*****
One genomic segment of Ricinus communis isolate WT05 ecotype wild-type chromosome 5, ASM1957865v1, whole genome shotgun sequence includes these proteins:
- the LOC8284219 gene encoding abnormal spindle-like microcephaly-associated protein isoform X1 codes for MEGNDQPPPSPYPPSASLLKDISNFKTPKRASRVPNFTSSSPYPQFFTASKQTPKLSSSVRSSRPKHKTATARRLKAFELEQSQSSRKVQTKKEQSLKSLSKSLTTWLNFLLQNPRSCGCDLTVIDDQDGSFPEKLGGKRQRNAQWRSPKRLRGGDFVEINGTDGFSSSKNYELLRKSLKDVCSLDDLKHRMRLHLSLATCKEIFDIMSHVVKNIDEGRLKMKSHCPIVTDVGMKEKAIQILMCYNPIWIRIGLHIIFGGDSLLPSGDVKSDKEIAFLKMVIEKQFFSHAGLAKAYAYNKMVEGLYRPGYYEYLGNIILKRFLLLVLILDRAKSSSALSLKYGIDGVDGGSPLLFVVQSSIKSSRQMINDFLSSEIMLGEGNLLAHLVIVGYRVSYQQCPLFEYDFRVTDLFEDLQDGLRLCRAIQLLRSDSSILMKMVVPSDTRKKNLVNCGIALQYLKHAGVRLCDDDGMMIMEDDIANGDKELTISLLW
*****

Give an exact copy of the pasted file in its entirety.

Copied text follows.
One genomic segment of Ricinus communis isolate WT05 ecotype wild-type chromosome 5, ASM1957865v1, whole genome shotgun sequence includes these proteins:
- the LOC8284219 gene encoding abnormal spindle-like microcephaly-associated protein isoform X1 codes for MEGNDQPPPSPYPPSASLLKDISNFKTPKRASRVPNFTSSSPYPQFFTASKQTPKLSSSVRSSRPKHKTATARRLKAFELEQSQSSRKVQTKKEQSLKSLSKSLTTWLNFLLQNPRSCGCDLTVIDDQDGSFPEKLGGKRQRNAQWRSPKRLRGGDFVEINGTDGFSSSKNYELLRKSLKDVCSLDDLKHRMRLHLSLATCKEIFDIMSHVVKNIDEGRLKMKSHCPIVTDVGMKEKAIQILMCYNPIWIRIGLHIIFGGDSLLPSGDVKSDKEIAFLKMVIEKQFFSHAGLAKAYAYNKMVEGLYRPGYYEYLGNIILKRFLLLVLILDRAKSSSALSLKYGIDGVDGGSPLLFVVQSSIKSSRQMINDFLSSEIMLGEGNLLAHLVIVGYRVSYQQCPLFEYDFRVTDLFEDLQDGLRLCRAIQLLRSDSSILMKMVVPSDTRKKNLVNCGIALQYLKHAGVRLCDDDGMMIMEDDIANGDKELTISLLW